A Northern Ireland reporter’s memoir of the Falklands War from Buenos Aires

Photo courtesy History Collection 

Irish passports had special uses long before Brexit. Forty years ago, at the onset of the Falklands War when the Argentines were refusing entry to single passport carrying Brits, I had the original wheeze of using mine to  gain accreditation to Buenos Aires for BBC TV  News  ( ok ,so did others who discovered they had an Irish granny).  So with Roisin McAuley joining the Newsnight team and David Capper for Radio News, BBCNI was well represented in the southern hemisphere for an epically strange little war, so different from our own 8,000 miles away.

I had a reporter’s job to do. The Argentinians were people with whom we had absolutely no personal quarrel, rather the opposite; but if it came to a fight I didn’t want my side to lose. I felt a certain amount of apprehension. . The military dictatorship that embarked on this risky enterprise had the sinister practice of kidnapping political dissidents, stuffing them into the boot of Ford Falcons, and dropping them from helicopters into the River Plate below. They became Argentina’s Disappeared, the human rights cause which helped dislodge the junta as much as defeat in the Falklands War.  I had no ambition to share their fate.   It  could get  ugly if things were to go wrong for them.

 

On the other hand traces  remained of Argentina as a member of the “unofficial Empire” supplying beef to Britain. From my hotel bedroom I stared out at a replica of Big Ben. A kind of politesse was in operation whereby we would not officially declare ourselves as BBC.  Greased by bribes of several hundred $ US a pop, I sent reports up to New York as “NBC2” from the BA TV station the BBC had helped  set up for the 1978  World Cup,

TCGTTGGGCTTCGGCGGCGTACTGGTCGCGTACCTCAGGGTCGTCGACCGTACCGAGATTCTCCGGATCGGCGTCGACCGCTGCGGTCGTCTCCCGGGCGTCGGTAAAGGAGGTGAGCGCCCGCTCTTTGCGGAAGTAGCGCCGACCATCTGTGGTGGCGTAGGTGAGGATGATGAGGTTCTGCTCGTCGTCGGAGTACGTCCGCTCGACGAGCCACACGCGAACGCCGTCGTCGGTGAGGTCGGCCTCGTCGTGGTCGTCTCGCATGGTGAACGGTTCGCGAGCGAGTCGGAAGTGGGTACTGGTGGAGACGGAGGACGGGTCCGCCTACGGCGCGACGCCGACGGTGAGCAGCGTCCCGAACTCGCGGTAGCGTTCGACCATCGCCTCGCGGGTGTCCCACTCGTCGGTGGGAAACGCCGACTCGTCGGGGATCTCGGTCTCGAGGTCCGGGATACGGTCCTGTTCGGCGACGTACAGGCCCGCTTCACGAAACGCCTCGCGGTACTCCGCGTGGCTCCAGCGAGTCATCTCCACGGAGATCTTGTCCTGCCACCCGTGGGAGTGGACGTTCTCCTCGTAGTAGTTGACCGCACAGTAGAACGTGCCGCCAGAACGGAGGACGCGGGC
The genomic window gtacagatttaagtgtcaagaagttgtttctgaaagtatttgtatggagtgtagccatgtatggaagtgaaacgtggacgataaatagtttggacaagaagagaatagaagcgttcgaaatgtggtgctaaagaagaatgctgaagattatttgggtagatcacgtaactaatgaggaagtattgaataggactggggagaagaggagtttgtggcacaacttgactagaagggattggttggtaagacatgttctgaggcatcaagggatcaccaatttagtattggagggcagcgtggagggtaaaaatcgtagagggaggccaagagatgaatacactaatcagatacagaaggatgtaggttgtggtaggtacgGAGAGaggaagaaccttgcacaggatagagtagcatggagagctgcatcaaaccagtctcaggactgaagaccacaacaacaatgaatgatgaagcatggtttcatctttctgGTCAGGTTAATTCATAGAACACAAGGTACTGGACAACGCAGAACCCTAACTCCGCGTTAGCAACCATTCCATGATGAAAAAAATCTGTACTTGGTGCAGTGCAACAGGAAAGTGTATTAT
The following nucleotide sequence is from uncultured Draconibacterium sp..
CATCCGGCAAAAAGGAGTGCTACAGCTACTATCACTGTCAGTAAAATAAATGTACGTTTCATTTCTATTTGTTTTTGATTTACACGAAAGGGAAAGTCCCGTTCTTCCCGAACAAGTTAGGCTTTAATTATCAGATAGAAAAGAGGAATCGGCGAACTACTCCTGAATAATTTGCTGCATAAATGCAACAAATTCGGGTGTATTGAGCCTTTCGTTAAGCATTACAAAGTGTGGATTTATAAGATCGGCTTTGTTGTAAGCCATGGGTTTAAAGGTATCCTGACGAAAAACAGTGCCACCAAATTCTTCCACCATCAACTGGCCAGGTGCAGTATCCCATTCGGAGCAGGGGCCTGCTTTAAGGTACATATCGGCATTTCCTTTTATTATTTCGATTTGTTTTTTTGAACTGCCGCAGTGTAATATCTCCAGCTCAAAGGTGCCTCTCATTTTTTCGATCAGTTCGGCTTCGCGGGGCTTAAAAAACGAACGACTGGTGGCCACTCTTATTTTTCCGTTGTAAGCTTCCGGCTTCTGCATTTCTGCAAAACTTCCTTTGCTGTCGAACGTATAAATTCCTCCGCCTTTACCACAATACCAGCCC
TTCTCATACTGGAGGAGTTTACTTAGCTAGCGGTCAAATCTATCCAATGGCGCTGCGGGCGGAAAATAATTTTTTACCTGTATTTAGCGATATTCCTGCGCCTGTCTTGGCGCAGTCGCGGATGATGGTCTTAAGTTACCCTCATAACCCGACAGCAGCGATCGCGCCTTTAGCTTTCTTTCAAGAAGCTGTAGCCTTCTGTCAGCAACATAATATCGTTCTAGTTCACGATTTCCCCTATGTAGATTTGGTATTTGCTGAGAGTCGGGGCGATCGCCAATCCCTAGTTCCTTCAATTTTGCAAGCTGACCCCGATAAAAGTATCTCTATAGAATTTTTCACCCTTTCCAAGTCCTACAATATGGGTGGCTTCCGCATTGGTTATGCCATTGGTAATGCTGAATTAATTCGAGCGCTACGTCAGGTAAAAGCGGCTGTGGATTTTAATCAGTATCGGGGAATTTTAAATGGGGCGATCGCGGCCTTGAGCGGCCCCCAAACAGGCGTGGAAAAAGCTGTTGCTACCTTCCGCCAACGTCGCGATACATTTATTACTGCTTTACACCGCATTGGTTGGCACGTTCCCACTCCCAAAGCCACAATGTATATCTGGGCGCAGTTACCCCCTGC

We had little access to the junta’s strategy such as it was; nor did anyone else, it seemed. We were pretty sure confusion and improvisation reigned.  In the early days before the task force arrived in the area, we supplied the only pictures of the Falklands occupation lifted from their own patriotic coverage. This was when people back home were relying on heavily censored reports read out by a lugubrious MoD spokesman. We covered at a distance the Pope’s visit hurriedly arranged to balance an already planned visit to Britain. Another papal appeal for peace was ignored.

Despite the inevitable official patriotism, the invasion of the Falklands – to the Argentinians the “Malvinas” named after a French mariner Malouines for some reason –   evoked little excitement in the streets of the vast and elegant capital.  At one official rally, the greatest racing driver of his generation Juan Manuel Fangio turned up. When I doorstepped him he turned pale and hesitant, obviously reluctant to offend either Argentine patriots or his many fans in Britain.  I thought if they could turn out a world champion like Fangio they could give the British a run for their money in this war.